1. I'm not sure I buy your assertion about quests in particular here. I do think WoW ruined non-quest based MMO play. It's popularity and existence forced other games to adapt if they wanted to keep a reasonable market share, and any game with a faster, quest-based way of leveling is going to find people doing that because it's faster and easier. But faster and easier doesn't necessarily mean more fun or better.

    FFXI used to be all about camping a single spot and grinding mobs for hours on end, and people did enjoy it. But you need a critical mass of people willing to dance that dance in order for it to work, and as they added in more and more experience quests it became less and less likely to get that critical mass.

    I assert that the general mass of people will take the shortest route to power even if that route is less fun. And that WoW, by popularizing that shorter route, did ruin the possibility of the longer routes. Good luck convincing a bunch of people on the internet to slow down on purpose! Without commenting on if the slow or fast route is more fun or not, you have to acknowledge that much is true. People will take the path of least resistance.

    I had more fun leveling in FFXI back in the day than I did recently where all I had to do was sit in an 18 man raid grinding the quests over and over with no thought given to playing well. I would like to play the old FFXI style again, but doing so would require enough people to actually have mob grinding groups exist, and people crafting the appropriate gear, and a lack of faster/easier options. And those things aren't going to exist anymore. Because of WoW. Not that MMOs aren't necessarily in a better place now than they were before WoW. I'm not saying that. I am saying WoW ruined grinding mobs for MMOs in general even the people who liked doing that.

  2. Well, it is certainly true that people gravitate towards whatever is faster for progression, no doubt. They will definitely take the path of least resistance. Thing is, I remember doing mob grinds in WOW both solo and in a group. I found it very boring and I liked it much better when there were quests to do so I had a good reason to visit lots of areas and try new things. I think that is the essence of quests: Provide concrete rewards for exploring and doing lots of different things. Without that people know that the best way to level up is to do the same thing over and over and then they complain. It is, in my opinion, a core part of game design to make sure that the 'optimal' way to play is also a fun way to play for as many players as possible.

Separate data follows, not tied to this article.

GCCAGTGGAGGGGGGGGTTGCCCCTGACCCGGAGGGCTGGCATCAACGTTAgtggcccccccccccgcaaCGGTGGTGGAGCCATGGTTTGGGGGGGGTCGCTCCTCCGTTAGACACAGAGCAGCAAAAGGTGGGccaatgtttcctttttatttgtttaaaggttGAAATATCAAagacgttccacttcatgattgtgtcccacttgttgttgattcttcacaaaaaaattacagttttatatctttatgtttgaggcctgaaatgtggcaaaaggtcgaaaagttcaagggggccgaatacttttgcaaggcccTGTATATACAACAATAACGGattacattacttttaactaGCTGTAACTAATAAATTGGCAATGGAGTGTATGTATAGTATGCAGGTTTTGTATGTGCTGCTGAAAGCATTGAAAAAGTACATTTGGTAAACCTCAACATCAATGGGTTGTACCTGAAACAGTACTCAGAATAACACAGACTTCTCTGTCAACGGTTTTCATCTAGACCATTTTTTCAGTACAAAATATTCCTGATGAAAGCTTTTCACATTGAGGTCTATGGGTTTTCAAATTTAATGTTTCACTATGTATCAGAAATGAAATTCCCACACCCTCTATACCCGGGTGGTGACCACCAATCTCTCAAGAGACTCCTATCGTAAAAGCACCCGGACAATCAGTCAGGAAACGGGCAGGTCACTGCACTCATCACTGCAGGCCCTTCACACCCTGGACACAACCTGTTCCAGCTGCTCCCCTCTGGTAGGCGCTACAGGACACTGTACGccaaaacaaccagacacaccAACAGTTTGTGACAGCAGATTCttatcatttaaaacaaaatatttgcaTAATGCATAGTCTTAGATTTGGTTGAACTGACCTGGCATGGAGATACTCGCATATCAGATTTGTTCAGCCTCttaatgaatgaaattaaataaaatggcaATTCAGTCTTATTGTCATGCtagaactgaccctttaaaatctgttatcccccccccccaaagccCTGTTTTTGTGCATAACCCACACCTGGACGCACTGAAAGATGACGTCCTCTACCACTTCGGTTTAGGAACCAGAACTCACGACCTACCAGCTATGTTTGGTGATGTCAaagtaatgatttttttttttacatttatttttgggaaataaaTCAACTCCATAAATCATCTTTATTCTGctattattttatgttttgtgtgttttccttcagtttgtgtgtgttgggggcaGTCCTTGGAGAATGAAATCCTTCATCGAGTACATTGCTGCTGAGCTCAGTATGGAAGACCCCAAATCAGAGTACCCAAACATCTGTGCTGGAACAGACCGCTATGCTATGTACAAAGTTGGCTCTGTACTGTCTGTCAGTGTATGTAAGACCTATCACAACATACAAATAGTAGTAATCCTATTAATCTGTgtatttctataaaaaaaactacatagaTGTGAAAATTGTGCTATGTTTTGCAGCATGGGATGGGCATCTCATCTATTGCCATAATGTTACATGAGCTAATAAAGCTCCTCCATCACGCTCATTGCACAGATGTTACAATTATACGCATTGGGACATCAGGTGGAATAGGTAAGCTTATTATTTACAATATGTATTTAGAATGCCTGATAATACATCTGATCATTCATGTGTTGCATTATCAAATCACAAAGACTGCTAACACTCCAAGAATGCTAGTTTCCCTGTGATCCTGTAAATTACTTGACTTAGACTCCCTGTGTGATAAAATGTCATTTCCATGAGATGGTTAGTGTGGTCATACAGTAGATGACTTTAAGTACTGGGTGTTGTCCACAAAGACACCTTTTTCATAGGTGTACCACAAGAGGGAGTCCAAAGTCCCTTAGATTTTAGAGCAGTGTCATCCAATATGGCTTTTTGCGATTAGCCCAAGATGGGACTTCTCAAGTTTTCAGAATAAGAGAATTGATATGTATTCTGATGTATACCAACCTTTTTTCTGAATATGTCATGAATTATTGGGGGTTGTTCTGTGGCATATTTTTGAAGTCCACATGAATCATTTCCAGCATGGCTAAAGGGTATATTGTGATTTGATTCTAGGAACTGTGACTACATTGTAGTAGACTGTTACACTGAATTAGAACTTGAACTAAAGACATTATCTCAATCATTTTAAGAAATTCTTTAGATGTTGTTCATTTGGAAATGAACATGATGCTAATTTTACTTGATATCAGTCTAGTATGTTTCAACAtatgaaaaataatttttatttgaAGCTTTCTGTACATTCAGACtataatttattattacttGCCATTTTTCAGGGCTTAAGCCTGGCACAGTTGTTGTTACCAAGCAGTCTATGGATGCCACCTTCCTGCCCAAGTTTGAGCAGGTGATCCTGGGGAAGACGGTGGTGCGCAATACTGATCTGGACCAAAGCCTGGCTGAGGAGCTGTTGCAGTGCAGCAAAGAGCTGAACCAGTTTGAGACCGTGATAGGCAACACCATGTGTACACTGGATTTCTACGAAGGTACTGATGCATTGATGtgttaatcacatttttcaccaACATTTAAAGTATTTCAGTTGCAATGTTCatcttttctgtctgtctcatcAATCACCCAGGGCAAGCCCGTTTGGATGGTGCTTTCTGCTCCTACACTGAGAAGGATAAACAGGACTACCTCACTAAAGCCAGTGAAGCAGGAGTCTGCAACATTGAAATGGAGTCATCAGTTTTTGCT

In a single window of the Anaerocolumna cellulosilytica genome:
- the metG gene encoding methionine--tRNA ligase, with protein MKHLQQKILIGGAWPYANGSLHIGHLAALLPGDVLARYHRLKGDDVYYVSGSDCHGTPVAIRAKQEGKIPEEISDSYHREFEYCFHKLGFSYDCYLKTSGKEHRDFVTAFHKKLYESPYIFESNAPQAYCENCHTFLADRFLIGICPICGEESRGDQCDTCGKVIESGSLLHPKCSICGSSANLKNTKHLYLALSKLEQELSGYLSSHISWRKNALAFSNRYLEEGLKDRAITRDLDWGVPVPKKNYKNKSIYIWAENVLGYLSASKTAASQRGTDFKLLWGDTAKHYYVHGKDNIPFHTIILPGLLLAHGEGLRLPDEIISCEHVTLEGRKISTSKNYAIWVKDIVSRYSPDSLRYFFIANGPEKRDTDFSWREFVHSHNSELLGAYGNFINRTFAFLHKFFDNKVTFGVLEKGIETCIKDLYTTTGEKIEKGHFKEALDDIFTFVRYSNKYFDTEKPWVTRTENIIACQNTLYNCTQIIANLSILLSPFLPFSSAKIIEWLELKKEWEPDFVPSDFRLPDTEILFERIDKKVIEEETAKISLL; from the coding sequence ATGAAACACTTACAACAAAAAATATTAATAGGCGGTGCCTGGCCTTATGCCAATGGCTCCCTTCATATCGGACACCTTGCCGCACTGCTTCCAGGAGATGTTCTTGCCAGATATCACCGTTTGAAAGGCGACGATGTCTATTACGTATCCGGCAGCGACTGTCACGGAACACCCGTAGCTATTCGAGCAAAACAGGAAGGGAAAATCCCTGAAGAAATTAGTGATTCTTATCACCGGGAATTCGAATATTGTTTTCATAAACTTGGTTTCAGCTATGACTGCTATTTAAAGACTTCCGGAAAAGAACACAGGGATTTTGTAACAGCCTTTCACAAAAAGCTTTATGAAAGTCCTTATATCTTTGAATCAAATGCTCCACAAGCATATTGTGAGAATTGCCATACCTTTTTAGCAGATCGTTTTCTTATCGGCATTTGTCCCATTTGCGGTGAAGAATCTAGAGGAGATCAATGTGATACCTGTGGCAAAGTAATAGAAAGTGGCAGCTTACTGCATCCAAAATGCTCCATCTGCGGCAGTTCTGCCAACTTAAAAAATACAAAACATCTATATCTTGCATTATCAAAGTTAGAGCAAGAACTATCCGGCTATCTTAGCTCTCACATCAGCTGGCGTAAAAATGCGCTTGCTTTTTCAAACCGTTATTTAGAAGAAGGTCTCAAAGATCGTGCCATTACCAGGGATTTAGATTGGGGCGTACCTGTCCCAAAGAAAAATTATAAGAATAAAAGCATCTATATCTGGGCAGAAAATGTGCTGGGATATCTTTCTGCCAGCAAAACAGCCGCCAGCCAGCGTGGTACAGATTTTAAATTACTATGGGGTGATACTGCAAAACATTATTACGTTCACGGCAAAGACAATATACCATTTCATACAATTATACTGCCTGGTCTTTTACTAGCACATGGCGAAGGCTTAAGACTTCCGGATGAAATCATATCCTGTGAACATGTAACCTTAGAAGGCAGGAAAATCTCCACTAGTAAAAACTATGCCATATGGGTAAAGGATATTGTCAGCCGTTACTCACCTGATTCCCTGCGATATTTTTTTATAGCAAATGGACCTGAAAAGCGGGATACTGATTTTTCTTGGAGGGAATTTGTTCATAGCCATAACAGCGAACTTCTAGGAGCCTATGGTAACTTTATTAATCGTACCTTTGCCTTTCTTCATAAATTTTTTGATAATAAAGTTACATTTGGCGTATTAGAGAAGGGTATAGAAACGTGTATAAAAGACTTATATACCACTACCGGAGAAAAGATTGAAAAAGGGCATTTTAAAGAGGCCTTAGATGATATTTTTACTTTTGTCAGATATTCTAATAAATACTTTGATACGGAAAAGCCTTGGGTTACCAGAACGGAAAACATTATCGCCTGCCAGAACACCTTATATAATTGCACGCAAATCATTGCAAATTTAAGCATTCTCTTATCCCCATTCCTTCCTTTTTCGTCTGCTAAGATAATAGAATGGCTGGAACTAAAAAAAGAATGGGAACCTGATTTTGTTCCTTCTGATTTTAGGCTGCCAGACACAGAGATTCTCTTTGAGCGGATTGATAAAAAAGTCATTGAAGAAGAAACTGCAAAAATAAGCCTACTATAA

I question that WOW ruined things by offering a faster way. Other games could just as easily increase the experience reward of killing mobs and decrease the reward from quests and people would respond by grinding mobs over and over. They would just hate it! (By and large). The thing WOW did was offer a reasonable quest system and once people had tried that they had very minimal interest in grinding in a circle again. That, to my mind, is an improvement in gameplay; doing things better rather than making them worse.

  3. I don't think people will do whatever is fastest to level up. That is an idea that comes from forum posters, blog writers and people who will take the time to make videos about video games they don't even like.

    People like quests because they give the game structure and give you an idea of what to do next in a world that might otherwise be overwhelming. People who hate quests hate them because they wanted the world to be overwhelming - that's the whole reason to play an MMO. But WOW had such great success precisely because it attracted so many people who would not have ever played an MMO. The majority of the MMO market don't want to play a game that the people who complain about WOW want to play - they want structure, they want a game that tells them what to do, or asks them to choose between options.

    If people take the fastest route to leveling then why was I alone so often on top of Legion Hold grinding cloth and levels? It's because there wasn't an NPC with a golden mark over his head saying, "Hey, did you know that there's a spot in Shadowmoon Valley where there are twelve high level, low health enemies whose spawn locations are within 40 yards of one another and of whom four are guaranteed to be alive at any time? Let me mark it one your map."